Commodity. Chattel. Contraband. Capital. What is a Black body in the South? What is a Black southern man, carted out to work a white-owned field?
It’s impossible today to talk about Black men and white agendas without talking about Herschel Walker, the Republican candidate for Senate in the runoff election in Georgia. But in order to talk about Walker, I’ve got to start in what may be his actual state of residence, Texas.
I watched the film version of Friday Night Lights almost obsessively during my senior year of high school. My father had just died. He was a diplomat, a businessman, and the general counsel of the U.S. Army, and he loved conservative optics and southern spaces and all manner of iconic Americana, for good or ill. So the movie connected me to him, or something—offered me catharsis, or something. The movie immersed me in all of the hard, strange things about the South, the questions about achievement and race and class and excellence and objectification, and what it can mean to lose or win or talk to God about any of it.
But there was one scene I hated to watch.
Coach Gaines is getting ready for the start of the season, and attending a booster-club dinner with a table of wealthy white donors who presumably love God and football and Texas and not a whole lot else. It’s a subtle scene, the dinner party spliced with distracting clips of the players at a raucous high-school party. A woman talks almost salaciously about the physicality of the young men she saw on the field during practice: “What I saw was speed out there, but where’s the beef, Coach? I saw me some small boys.” The master’s wife, perusing the auction block. Then a cut to more beer guzzling, more Run-D.M.C., more teenage hijinks. And then it’s back to the elegant, sinister dining room.
Quietly, the woman worried about how small the players are this year offers Gaines some advice. “You know what you should do?” she says. “You should play Boobie Miles [on] defense. Work him both ways.”
Coach doesn’t quite see it that way—you don’t risk your prize thoroughbred on a recreational outing. “Well, see, the problem with that is,” he replies, “I don’t want to get him hurt. We need him to score touchdowns.”
The woman doesn’t miss a beat. And her reply is seared forever on my brain. “Bullshit. That big nigger ain’t gonna break. You wanna beat Midland Lee, you play him middle linebacker.”
That big nigger ain’t gonna break. Every time I watch one of these smug, jowly, dangerous Republicans sitting next to Herschel Walker, wheeling him out for their own designs, I see that dinner-table conversation in the background of my mind. Walker is a big, ball-carrying Black man, and these Republicans do not have an ounce of care for him. They are using him to advance their own Constitution-compromising agenda, the way conservative white people in this country have always used Black bodies when given half a chance.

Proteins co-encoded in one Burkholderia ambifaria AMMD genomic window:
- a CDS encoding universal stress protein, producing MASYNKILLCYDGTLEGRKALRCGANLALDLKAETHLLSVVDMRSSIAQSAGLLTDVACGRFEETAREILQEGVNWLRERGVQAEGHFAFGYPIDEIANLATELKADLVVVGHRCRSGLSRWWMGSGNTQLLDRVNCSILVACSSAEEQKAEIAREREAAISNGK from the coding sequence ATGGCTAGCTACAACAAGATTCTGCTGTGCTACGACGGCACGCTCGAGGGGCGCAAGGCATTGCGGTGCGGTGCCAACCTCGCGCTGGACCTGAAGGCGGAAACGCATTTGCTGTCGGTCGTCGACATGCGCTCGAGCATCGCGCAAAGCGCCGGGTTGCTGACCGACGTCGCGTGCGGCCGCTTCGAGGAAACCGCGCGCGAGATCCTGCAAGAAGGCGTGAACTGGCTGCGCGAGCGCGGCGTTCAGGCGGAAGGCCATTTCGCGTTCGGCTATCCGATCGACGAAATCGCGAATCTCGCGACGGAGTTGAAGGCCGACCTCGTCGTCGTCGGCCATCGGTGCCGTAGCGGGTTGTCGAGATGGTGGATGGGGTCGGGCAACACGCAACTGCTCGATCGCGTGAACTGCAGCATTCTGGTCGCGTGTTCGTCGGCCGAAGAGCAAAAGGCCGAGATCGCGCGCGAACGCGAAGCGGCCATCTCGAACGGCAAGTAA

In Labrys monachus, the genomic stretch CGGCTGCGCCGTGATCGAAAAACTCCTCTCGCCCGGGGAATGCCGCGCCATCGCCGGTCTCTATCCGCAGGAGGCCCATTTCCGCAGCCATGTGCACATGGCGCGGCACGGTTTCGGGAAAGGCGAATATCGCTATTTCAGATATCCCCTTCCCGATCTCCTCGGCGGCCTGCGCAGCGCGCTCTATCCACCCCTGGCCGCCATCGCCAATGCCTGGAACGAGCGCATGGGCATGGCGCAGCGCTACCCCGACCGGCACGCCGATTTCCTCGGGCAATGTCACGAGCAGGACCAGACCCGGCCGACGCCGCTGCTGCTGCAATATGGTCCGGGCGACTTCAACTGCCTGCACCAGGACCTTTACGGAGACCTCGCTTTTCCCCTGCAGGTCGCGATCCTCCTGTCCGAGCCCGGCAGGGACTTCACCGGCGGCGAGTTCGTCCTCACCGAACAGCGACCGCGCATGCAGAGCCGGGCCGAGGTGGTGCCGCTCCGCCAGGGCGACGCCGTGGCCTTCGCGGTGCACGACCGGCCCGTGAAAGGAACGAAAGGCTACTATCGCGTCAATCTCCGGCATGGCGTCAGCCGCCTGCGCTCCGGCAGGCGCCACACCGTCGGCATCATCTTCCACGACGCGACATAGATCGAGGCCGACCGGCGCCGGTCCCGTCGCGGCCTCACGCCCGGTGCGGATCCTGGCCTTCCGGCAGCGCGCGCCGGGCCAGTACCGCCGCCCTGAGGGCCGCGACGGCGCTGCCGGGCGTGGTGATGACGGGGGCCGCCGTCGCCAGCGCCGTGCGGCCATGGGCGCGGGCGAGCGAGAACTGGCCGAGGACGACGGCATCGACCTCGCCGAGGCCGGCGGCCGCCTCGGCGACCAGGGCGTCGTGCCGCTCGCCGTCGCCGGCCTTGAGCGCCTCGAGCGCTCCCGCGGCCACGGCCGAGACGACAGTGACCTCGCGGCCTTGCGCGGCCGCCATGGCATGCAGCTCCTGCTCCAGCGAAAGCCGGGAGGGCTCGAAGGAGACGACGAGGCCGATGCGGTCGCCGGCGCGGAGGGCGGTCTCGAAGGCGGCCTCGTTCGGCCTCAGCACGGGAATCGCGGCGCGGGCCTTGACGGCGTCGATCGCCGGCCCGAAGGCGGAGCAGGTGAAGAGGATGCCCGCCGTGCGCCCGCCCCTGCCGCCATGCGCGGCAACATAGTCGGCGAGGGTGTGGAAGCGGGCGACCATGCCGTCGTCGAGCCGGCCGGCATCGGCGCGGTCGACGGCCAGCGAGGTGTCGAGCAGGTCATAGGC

Walker stands up at podiums, and I feel shame and sorrow and resentment. He is incoherent, bumbling, oily. He smiles with a swagger that does nothing to disguise his total ignorance of how blatantly he is being taken advantage of by a party that has never intended to serve people who look like him.
Walker’s candidacy is a fundamental assault by the Republican Party on the dignity of Black Americans. How dare they so cynically use this buffoon as a shield for their obvious failings to meet the needs and expectations of Black voters? They hold him up and say, “See, our voters don’t mind his race. We’re not a racist party. We have Black people on our side too.” Parading Walker at rallies like some kind of blue-ribbon livestock does not mean you have Black people on your side. What it means is that you are promoting a charlatan—a man morally and intellectually bereft enough, blithely egomaniacal enough, to sing and dance on the world stage against his own best interest. Is he in on the joke? Does he know they picked him to save money on boot black and burnt cork, this man who made his name by bringing the master glory on the master’s field, who got comfortable eating from the master’s table?
For the record, Coach Gaines did play Boobie Miles, and Boobie Miles suffered a career-ending injury. And the team carried on. They left him and his broken Black body behind. His dreams, nothing to them. His legacy, utterly compromised.
Whether Walker wins or loses, whatever was good or valuable or worthy about his prior professional legacy has been utterly compromised. His many trophies are now and forever eclipsed by the humiliating spectacle of his political foray. He is ruined, and the party that propped him up does not care.
From where I sit, the election looks like a kind of grotesque minstrelsy. The Republican Party is saying that it wants power more than decency. It’s saying that race is a joke. We must all take note—it is willing to destroy a man to advance its cause. The party thinks he won’t break. And if he does, well, he wasn’t really one of them, anyway, was he?
I grew up in Tennessee and still live here. Although it has become obscure, in the South, if you listen closely in the right (wrong) crowd, you will still hear the term ofe thrown around to describe a Black person. Not o-a-f. Ofe, spelled o-f-e. Obsolete Farm Equipment.
I’ll ask again: What does it mean to be a Black man in the South, working a white-owned field?
I don’t particularly care that Herschel Walker doesn’t seem to know he’s being used. I care that America let it get this far, that this country has been wildly careless with Black bodies, Black stories, Black truths. I care that I’m watching the news every day with the foot of bigotry on my back and the noose of regression tightening around my throat.
Whoever wins today, Walker’s candidacy is an American tragedy.